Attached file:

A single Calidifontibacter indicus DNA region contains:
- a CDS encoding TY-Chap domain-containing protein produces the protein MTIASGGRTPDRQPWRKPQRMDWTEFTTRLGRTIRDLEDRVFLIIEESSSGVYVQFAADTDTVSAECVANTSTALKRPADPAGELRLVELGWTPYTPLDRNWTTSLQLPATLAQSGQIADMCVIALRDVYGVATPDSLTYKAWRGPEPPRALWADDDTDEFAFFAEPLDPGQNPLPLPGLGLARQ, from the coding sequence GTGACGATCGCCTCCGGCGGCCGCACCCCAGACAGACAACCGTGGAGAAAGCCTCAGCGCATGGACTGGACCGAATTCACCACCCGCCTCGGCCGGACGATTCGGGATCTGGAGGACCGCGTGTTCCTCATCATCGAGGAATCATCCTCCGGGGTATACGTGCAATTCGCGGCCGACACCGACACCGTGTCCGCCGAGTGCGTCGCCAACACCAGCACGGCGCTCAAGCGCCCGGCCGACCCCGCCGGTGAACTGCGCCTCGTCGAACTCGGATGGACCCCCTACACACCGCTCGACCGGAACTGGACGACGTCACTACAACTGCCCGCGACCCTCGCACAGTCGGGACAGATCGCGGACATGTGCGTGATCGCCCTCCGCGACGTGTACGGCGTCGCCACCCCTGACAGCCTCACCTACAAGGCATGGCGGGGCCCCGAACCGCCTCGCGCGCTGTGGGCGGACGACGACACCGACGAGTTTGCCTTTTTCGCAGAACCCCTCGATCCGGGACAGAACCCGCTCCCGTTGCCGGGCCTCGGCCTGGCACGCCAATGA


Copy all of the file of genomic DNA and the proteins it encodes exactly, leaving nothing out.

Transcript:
A single Calidifontibacter indicus DNA region contains:
- a CDS encoding TY-Chap domain-containing protein produces the protein MTIASGGRTPDRQPWRKPQRMDWTEFTTRLGRTIRDLEDRVFLIIEESSSGVYVQFAADTDTVSAECVANTSTALKRPADPAGELRLVELGWTPYTPLDRNWTTSLQLPATLAQSGQIADMCVIALRDVYGVATPDSLTYKAWRGPEPPRALWADDDTDEFAFFAEPLDPGQNPLPLPGLGLARQ, from the coding sequence GTGACGATCGCCTCCGGCGGCCGCACCCCAGACAGACAACCGTGGAGAAAGCCTCAGCGCATGGACTGGACCGAATTCACCACCCGCCTCGGCCGGACGATTCGGGATCTGGAGGACCGCGTGTTCCTCATCATCGAGGAATCATCCTCCGGGGTATACGTGCAATTCGCGGCCGACACCGACACCGTGTCCGCCGAGTGCGTCGCCAACACCAGCACGGCGCTCAAGCGCCCGGCCGACCCCGCCGGTGAACTGCGCCTCGTCGAACTCGGATGGACCCCCTACACACCGCTCGACCGGAACTGGACGACGTCACTACAACTGCCCGCGACCCTCGCACAGTCGGGACAGATCGCGGACATGTGCGTGATCGCCCTCCGCGACGTGTACGGCGTCGCCACCCCTGACAGCCTCACCTACAAGGCATGGCGGGGCCCCGAACCGCCTCGCGCGCTGTGGGCGGACGACGACACCGACGAGTTTGCCTTTTTCGCAGAACCCCTCGATCCGGGACAGAACCCGCTCCCGTTGCCGGGCCTCGGCCTGGCACGCCAATGA